Once the centre of the British slate industry, Easdale Island is the smallest permanently-inhabited island of the Inner Hebrides, off Scotland's west coast. Situated in the Firth of Lorn, it covers an area of less than 10 hectares but has a permanent population of about 70, plus a similar number who own residential property and visit regularly.
There is one settlement on Easdale, however the neighbouring village of Ellenabeich (on the island of Seil) culturally considers itself part of Easdale due to its proximity and common heritage.
Unless you have your own boat, the only way to get to Easdale is by a ferry operated by the Argyll and Bute Council. This runs at set times (and occasionally on demand) from early in the morning until late at night on a daily basis. Timetables and fare information can be found either in the waiting rooms in Ellenabeich or Easdale or on the CalMac  website. The crossing takes approximately 3 minutes.
Be aware that the ferry only carries 10 passengers and no cars and is not wheelchair accessible.
At the Ellenabeich side, the ferry must be summoned by the spotlight and/or the klaxon horn in the waiting room.
Skippers may berth their own vessels in Easdale Harbour upon completion of a Berthing Agreement .
Ellenabeich is connected to the rest of Seil and the Scottish mainland by the B844 road, linking with the A816 near the hamlet of Kilninver. A small car park is available on the sea front adjacent to the ferry waiting room.
West Coast Motors  operate the 418 bus service from Oban railway station to the ferry waiting room in Ellenabeich up to five times per day, with no service on Sundays. Be aware that buses often read 'Easdale' on the front of them. Bicycles can also be taken on board for free.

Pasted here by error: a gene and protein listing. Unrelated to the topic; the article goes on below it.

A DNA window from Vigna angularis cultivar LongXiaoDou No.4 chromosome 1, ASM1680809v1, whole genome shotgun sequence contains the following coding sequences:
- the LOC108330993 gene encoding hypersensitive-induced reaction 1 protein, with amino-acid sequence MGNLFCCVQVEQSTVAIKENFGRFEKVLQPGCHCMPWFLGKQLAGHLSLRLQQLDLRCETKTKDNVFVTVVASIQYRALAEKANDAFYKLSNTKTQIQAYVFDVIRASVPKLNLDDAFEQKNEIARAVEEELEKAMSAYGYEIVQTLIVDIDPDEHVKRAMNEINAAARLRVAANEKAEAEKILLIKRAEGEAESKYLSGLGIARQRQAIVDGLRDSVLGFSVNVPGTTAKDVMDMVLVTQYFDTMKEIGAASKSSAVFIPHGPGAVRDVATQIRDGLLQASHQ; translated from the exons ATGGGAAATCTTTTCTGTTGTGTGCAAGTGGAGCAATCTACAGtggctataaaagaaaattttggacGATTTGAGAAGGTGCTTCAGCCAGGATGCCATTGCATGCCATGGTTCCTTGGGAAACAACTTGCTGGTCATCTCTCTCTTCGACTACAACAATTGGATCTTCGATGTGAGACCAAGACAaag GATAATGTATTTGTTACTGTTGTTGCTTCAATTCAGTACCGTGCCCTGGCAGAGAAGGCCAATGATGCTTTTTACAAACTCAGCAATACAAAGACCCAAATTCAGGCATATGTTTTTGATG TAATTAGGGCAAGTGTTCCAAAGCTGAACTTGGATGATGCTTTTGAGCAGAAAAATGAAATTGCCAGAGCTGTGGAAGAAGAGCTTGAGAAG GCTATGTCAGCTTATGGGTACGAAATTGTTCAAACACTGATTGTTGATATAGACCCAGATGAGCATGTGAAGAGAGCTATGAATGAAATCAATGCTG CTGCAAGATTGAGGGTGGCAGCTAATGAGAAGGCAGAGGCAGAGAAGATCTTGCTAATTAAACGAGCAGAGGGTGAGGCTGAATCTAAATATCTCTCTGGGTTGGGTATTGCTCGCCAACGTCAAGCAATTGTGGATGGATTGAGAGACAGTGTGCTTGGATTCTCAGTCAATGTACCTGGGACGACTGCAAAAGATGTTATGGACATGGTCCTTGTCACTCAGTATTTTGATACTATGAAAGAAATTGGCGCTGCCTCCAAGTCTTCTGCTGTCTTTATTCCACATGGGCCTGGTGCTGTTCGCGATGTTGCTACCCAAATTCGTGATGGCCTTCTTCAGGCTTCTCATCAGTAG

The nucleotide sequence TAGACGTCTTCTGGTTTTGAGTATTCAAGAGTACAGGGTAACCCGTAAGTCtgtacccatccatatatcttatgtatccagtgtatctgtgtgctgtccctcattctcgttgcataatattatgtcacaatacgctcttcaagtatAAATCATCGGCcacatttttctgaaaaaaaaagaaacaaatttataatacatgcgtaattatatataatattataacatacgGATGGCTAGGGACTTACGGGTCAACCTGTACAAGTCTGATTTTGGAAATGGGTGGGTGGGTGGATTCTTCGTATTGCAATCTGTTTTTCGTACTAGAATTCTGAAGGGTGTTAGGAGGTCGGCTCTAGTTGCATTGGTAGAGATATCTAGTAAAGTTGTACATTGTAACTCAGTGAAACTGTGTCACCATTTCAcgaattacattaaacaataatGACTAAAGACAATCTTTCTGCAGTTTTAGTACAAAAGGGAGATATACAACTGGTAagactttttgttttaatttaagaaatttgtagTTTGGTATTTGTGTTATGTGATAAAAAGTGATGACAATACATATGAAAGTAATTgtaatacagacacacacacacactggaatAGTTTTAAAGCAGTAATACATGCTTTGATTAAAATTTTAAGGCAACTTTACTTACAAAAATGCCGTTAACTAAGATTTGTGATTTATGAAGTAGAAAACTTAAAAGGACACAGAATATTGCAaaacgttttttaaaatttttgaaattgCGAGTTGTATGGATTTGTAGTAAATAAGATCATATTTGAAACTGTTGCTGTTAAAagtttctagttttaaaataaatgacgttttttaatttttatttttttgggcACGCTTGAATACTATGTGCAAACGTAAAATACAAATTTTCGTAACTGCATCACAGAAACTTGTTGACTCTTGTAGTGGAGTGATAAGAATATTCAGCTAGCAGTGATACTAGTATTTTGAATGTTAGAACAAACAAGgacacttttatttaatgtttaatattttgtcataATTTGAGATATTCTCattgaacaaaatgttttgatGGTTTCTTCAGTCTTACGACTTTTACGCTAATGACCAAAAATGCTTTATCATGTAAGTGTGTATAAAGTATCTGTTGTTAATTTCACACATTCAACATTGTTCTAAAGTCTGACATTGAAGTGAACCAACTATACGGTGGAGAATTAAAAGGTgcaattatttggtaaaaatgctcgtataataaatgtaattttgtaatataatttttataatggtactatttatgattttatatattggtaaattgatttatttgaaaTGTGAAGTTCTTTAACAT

Various bus, train and ferry connections are available in Oban.
With the exception of some construction and agricultural machinery, there are no vehicles on Easdale. Hence, the only way to get around is by walking. That being said, the path that follows the circumference of the island is less than a mile in length. It is possible to walk around the island and summit the 38m hill in less than two hours.
There is a risk of falling into former slate quarries - be careful.
The still pools - former slate quarries that define the landscape of Easdale
The surrounding islands from the top of the hill - including Seil, Mull and Luing among others
The local flora and fauna
Stone-skimming - thanks to the quality of the local slate and the still pools, Easdale is an internationally-renowned stone-skimming destination. The World Stone-Skimming Championships are held every September on Easdale and now attracts over 300 contestants from around the world and many spectators. Anyone of any age and any level of skill can enter the championships.
The Atlantic Adventure Day - involves raft races, the 'Aquathon' (swim the sound & run round the island), sponsored swim, duck race, wheelbarrow races, craft stalls, BBQ, kayak races, round the island trips by Sea.Fari Adventures and more. Occurs on a Saturday in August.
Go on a fast boat trip with Sea.Fari Adventures  to see the local wildlife.
There is one local art and craft shop  on the island. A post office and village shop can be found in Balvicar on the island of Seil.
The Puffer Bar and Restaurant - the only eatery on the island. Uses local produce extensively and has won multiple awards. Also sells food hampers.
The Puffer is the only place to drink on Easdale. That being said, it was voted Best Community Pub in the 2010 Scottish Licensed Trade News Awards. Serves a variety of international, national and local alcohol.
Options for sleeping on Easdale and in the surrounding area can be limited at times. In addition to Easdale and the surrounding area, a variety of accommodation can be found in Oban.
There are five self-catering properties on Easdale: